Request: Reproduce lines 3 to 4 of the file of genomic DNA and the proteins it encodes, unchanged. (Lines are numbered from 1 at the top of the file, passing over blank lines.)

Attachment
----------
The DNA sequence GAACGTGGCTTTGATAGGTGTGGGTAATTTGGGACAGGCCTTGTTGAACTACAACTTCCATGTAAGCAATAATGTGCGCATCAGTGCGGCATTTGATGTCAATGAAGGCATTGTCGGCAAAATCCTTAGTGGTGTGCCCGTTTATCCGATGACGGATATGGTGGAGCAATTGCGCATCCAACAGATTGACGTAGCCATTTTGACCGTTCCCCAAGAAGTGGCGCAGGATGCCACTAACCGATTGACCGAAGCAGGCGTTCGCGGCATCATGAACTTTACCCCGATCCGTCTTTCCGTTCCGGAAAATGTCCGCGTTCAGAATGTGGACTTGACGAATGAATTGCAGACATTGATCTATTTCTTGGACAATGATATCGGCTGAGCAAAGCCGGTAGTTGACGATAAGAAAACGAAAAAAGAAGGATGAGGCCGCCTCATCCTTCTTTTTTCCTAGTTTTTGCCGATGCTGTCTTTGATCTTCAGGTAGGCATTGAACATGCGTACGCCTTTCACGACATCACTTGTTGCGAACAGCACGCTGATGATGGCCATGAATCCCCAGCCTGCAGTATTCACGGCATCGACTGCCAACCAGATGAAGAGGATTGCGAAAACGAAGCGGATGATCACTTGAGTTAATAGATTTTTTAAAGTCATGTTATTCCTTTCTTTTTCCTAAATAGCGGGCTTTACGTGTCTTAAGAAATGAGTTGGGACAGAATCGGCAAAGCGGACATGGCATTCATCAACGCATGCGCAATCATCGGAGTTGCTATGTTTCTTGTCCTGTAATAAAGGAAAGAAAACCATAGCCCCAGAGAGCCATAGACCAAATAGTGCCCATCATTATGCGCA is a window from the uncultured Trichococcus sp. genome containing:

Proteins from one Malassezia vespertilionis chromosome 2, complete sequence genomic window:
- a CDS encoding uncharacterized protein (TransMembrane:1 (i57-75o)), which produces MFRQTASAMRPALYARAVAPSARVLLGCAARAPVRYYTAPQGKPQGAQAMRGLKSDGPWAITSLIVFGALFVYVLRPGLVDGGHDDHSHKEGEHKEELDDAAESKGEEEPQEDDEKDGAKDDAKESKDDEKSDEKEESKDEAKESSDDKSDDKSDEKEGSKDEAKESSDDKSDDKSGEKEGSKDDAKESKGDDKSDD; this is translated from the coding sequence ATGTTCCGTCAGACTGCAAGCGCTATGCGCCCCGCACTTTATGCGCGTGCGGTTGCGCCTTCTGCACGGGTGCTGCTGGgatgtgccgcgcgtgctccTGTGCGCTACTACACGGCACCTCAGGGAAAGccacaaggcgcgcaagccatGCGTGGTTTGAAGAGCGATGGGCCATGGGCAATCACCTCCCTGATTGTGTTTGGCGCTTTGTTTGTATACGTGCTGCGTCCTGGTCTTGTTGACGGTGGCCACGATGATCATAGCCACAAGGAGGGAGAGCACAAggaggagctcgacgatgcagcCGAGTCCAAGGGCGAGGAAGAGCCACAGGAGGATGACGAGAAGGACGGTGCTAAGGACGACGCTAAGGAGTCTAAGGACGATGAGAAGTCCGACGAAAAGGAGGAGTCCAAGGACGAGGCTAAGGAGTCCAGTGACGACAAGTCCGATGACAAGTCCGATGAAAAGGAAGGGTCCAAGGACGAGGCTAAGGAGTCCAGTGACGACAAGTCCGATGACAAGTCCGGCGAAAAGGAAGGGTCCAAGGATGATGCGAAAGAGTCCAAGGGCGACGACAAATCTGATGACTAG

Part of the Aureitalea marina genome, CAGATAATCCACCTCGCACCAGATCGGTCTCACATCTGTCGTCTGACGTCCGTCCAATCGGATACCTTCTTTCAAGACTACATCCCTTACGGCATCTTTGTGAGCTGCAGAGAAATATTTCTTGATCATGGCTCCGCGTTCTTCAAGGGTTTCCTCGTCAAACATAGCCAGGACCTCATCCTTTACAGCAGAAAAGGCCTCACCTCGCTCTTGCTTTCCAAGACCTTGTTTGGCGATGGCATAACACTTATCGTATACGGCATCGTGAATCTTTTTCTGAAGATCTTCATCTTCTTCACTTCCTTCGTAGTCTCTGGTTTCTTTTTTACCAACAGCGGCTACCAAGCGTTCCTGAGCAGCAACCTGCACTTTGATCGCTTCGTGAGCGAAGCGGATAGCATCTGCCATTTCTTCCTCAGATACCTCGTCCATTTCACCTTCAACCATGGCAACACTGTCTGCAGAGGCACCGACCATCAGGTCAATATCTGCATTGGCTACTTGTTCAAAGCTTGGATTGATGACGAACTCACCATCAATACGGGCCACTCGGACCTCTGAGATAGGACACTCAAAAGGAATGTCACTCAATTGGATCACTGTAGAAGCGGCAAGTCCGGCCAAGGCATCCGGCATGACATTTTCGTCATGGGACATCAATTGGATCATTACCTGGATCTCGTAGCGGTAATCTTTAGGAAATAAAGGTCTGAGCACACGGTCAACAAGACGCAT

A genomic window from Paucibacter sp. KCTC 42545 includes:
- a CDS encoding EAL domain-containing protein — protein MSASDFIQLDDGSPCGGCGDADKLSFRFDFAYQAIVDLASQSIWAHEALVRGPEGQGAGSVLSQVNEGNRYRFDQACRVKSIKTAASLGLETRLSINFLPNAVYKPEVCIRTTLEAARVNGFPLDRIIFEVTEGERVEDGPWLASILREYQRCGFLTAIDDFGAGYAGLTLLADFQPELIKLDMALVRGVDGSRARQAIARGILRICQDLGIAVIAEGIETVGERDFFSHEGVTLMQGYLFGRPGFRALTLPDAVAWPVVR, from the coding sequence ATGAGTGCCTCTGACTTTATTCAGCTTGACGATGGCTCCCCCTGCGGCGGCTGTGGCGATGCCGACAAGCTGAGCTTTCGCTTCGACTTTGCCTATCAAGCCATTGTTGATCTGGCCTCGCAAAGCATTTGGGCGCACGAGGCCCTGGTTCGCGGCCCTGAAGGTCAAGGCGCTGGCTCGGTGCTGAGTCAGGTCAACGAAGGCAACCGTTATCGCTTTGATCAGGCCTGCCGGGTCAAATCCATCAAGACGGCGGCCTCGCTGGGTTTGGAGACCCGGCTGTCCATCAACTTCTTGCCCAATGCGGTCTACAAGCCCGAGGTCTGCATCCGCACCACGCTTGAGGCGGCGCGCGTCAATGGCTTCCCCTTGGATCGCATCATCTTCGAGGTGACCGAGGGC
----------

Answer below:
- a CDS encoding uncharacterized protein (TransMembrane:1 (i57-75o)), which produces MFRQTASAMRPALYARAVAPSARVLLGCAARAPVRYYTAPQGKPQGAQAMRGLKSDGPWAITSLIVFGALFVYVLRPGLVDGGHDDHSHKEGEHKEELDDAAESKGEEEPQEDDEKDGAKDDAKESKDDEKSDEKEESKDEAKESSDDKSDDKSDEKEGSKDEAKESSDDKSDDKSGEKEGSKDDAKESKGDDKSDD; this is translated from the coding sequence ATGTTCCGTCAGACTGCAAGCGCTATGCGCCCCGCACTTTATGCGCGTGCGGTTGCGCCTTCTGCACGGGTGCTGCTGGgatgtgccgcgcgtgctccTGTGCGCTACTACACGGCACCTCAGGGAAAGccacaaggcgcgcaagccatGCGTGGTTTGAAGAGCGATGGGCCATGGGCAATCACCTCCCTGATTGTGTTTGGCGCTTTGTTTGTATACGTGCTGCGTCCTGGTCTTGTTGACGGTGGCCACGATGATCATAGCCACAAGGAGGGAGAGCACAAggaggagctcgacgatgcagcCGAGTCCAAGGGCGAGGAAGAGCCACAGGAGGATGACGAGAAGGACGGTGCTAAGGACGACGCTAAGGAGTCTAAGGACGATGAGAAGTCCGACGAAAAGGAGGAGTCCAAGGACGAGGCTAAGGAGTCCAGTGACGACAAGTCCGATGACAAGTCCGATGAAAAGGAAGGGTCCAAGGACGAGGCTAAGGAGTCCAGTGACGACAAGTCCGATGACAAGTCCGGCGAAAAGGAAGGGTCCAAGGATGATGCGAAAGAGTCCAAGGGCGACGACAAATCTGATGACTAG

Part of the Aureitalea marina genome, CAGATAATCCACCTCGCACCAGATCGGTCTCACATCTGTCGTCTGACGTCCGTCCAATCGGATACCTTCTTTCAAGACTACATCCCTTACGGCATCTTTGTGAGCTGCAGAGAAATATTTCTTGATCATGGCTCCGCGTTCTTCAAGGGTTTCCTCGTCAAACATAGCCAGGACCTCATCCTTTACAGCAGAAAAGGCCTCACCTCGCTCTTGCTTTCCAAGACCTTGTTTGGCGATGGCATAACACTTATCGTATACGGCATCGTGAATCTTTTTCTGAAGATCTTCATCTTCTTCACTTCCTTCGTAGTCTCTGGTTTCTTTTTTACCAACAGCGGCTACCAAGCGTTCCTGAGCAGCAACCTGCACTTTGATCGCTTCGTGAGCGAAGCGGATAGCATCTGCCATTTCTTCCTCAGATACCTCGTCCATTTCACCTTCAACCATGGCAACACTGTCTGCAGAGGCACCGACCATCAGGTCAATATCTGCATTGGCTACTTGTTCAAAGCTTGGATTGATGACGAACTCACCATCAATACGGGCCACTCGGACCTCTGAGATAGGACACTCAAAAGGAATGTCACTCAATTGGATCACTGTAGAAGCGGCAAGTCCGGCCAAGGCATCCGGCATGACATTTTCGTCATGGGACATCAATTGGATCATTACCTGGATCTCGTAGCGGTAATCTTTAGGAAATAAAGGTCTGAGCACACGGTCAACAAGACGCAT